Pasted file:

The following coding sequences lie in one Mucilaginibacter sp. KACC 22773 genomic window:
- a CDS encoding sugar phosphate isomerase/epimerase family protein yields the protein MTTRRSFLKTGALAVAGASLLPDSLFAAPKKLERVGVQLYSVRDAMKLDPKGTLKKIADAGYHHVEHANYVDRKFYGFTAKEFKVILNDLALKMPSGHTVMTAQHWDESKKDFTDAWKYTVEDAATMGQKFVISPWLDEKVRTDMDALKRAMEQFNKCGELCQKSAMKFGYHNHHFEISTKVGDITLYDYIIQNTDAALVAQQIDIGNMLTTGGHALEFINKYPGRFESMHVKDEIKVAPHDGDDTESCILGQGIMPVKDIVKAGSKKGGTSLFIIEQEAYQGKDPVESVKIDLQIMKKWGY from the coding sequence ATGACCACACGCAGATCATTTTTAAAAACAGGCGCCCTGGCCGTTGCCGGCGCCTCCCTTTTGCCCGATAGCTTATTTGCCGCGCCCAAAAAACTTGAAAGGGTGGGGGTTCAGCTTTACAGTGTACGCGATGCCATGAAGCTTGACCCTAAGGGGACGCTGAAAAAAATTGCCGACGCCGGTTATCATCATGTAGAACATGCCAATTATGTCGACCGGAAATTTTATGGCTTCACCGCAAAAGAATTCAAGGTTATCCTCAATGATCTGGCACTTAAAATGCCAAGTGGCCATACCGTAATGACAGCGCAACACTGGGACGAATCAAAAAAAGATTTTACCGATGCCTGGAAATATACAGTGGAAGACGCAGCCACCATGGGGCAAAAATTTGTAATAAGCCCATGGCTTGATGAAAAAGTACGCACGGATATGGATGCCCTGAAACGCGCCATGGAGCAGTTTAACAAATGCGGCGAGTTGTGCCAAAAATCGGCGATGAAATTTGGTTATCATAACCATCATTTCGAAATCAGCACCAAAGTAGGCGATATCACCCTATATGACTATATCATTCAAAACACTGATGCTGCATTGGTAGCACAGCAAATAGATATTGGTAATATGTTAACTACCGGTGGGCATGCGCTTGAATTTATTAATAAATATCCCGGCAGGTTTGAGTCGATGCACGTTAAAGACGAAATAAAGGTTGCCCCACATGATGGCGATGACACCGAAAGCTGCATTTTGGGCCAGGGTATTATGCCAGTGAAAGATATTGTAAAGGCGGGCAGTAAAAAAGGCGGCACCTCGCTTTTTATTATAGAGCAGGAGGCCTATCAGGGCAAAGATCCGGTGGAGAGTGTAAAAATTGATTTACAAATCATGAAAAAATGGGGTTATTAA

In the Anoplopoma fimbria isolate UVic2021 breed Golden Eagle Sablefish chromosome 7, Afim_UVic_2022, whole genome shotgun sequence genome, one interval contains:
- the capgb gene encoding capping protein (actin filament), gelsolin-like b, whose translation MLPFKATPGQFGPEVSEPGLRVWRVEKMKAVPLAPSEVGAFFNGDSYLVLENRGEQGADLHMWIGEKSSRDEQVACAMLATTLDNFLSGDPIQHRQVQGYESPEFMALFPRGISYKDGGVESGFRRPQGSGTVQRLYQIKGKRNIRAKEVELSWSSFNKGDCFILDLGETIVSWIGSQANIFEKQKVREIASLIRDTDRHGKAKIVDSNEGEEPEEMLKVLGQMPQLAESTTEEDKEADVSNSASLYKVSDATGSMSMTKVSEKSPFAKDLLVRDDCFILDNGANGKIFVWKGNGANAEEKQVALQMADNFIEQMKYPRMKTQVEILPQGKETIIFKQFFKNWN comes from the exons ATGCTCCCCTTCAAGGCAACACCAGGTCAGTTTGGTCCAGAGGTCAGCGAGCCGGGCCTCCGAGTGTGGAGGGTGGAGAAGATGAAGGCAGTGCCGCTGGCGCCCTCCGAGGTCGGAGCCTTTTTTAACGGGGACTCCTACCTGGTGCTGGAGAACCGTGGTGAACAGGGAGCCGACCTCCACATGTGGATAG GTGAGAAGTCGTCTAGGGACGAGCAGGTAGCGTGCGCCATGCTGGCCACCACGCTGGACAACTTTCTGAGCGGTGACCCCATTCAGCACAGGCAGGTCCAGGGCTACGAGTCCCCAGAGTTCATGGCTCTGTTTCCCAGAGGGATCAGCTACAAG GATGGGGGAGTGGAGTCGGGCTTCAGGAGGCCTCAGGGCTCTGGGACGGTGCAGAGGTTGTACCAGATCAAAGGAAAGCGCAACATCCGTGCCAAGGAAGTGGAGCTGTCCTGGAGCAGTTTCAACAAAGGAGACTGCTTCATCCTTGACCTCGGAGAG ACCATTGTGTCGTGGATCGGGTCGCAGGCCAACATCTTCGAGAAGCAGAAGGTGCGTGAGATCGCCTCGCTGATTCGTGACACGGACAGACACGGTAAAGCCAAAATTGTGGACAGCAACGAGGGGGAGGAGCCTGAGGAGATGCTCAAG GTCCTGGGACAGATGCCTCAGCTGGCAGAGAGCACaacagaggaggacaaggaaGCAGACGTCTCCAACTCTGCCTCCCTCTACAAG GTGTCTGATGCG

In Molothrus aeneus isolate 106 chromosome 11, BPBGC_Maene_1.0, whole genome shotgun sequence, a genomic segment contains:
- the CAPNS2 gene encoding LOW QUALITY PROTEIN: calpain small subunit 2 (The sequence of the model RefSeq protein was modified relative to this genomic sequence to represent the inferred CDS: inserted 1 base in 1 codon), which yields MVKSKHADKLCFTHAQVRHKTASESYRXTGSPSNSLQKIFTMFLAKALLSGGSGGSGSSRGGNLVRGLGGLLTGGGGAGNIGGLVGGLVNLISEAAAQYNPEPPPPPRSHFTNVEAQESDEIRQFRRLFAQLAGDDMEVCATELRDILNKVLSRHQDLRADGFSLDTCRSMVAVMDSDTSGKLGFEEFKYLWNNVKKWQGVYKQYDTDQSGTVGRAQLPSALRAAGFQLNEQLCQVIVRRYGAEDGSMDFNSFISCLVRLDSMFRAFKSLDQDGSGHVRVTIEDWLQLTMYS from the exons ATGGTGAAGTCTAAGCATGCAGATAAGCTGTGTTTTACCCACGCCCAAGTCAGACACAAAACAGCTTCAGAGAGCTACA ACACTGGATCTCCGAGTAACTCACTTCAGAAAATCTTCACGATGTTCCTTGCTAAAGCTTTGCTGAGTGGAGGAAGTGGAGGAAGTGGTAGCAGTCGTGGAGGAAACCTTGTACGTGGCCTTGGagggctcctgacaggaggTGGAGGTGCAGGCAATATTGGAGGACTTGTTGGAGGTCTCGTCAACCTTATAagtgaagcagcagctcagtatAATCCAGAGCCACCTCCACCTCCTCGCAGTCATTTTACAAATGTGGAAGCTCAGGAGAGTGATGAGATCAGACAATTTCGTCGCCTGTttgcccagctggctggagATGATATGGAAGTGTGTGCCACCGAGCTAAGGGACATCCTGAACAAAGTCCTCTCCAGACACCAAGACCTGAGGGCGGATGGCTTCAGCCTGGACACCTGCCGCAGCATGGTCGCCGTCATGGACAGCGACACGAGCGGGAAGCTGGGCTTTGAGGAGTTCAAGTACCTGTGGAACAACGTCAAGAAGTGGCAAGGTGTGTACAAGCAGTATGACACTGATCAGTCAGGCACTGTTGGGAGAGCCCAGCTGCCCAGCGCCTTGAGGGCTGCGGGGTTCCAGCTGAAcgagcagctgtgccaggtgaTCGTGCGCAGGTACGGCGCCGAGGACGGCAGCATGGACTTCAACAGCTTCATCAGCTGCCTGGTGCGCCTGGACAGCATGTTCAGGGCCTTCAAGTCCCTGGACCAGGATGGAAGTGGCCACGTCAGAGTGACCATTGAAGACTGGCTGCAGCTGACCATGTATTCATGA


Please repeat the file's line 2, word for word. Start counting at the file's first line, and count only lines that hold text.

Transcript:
- a CDS encoding sugar phosphate isomerase/epimerase family protein yields the protein MTTRRSFLKTGALAVAGASLLPDSLFAAPKKLERVGVQLYSVRDAMKLDPKGTLKKIADAGYHHVEHANYVDRKFYGFTAKEFKVILNDLALKMPSGHTVMTAQHWDESKKDFTDAWKYTVEDAATMGQKFVISPWLDEKVRTDMDALKRAMEQFNKCGELCQKSAMKFGYHNHHFEISTKVGDITLYDYIIQNTDAALVAQQIDIGNMLTTGGHALEFINKYPGRFESMHVKDEIKVAPHDGDDTESCILGQGIMPVKDIVKAGSKKGGTSLFIIEQEAYQGKDPVESVKIDLQIMKKWGY from the coding sequence ATGACCACACGCAGATCATTTTTAAAAACAGGCGCCCTGGCCGTTGCCGGCGCCTCCCTTTTGCCCGATAGCTTATTTGCCGCGCCCAAAAAACTTGAAAGGGTGGGGGTTCAGCTTTACAGTGTACGCGATGCCATGAAGCTTGACCCTAAGGGGACGCTGAAAAAAATTGCCGACGCCGGTTATCATCATGTAGAACATGCCAATTATGTCGACCGGAAATTTTATGGCTTCACCGCAAAAGAATTCAAGGTTATCCTCAATGATCTGGCACTTAAAATGCCAAGTGGCCATACCGTAATGACAGCGCAACACTGGGACGAATCAAAAAAAGATTTTACCGATGCCTGGAAATATACAGTGGAAGACGCAGCCACCATGGGGCAAAAATTTGTAATAAGCCCATGGCTTGATGAAAAAGTACGCACGGATATGGATGCCCTGAAACGCGCCATGGAGCAGTTTAACAAATGCGGCGAGTTGTGCCAAAAATCGGCGATGAAATTTGGTTATCATAACCATCATTTCGAAATCAGCACCAAAGTAGGCGATATCACCCTATATGACTATATCATTCAAAACACTGATGCTGCATTGGTAGCACAGCAAATAGATATTGGTAATATGTTAACTACCGGTGGGCATGCGCTTGAATTTATTAATAAATATCCCGGCAGGTTTGAGTCGATGCACGTTAAAGACGAAATAAAGGTTGCCCCACATGATGGCGATGACACCGAAAGCTGCATTTTGGGCCAGGGTATTATGCCAGTGAAAGATATTGTAAAGGCGGGCAGTAAAAAAGGCGGCACCTCGCTTTTTATTATAGAGCAGGAGGCCTATCAGGGCAAAGATCCGGTGGAGAGTGTAAAAATTGATTTACAAATCATGAAAAAATGGGGTTATTAA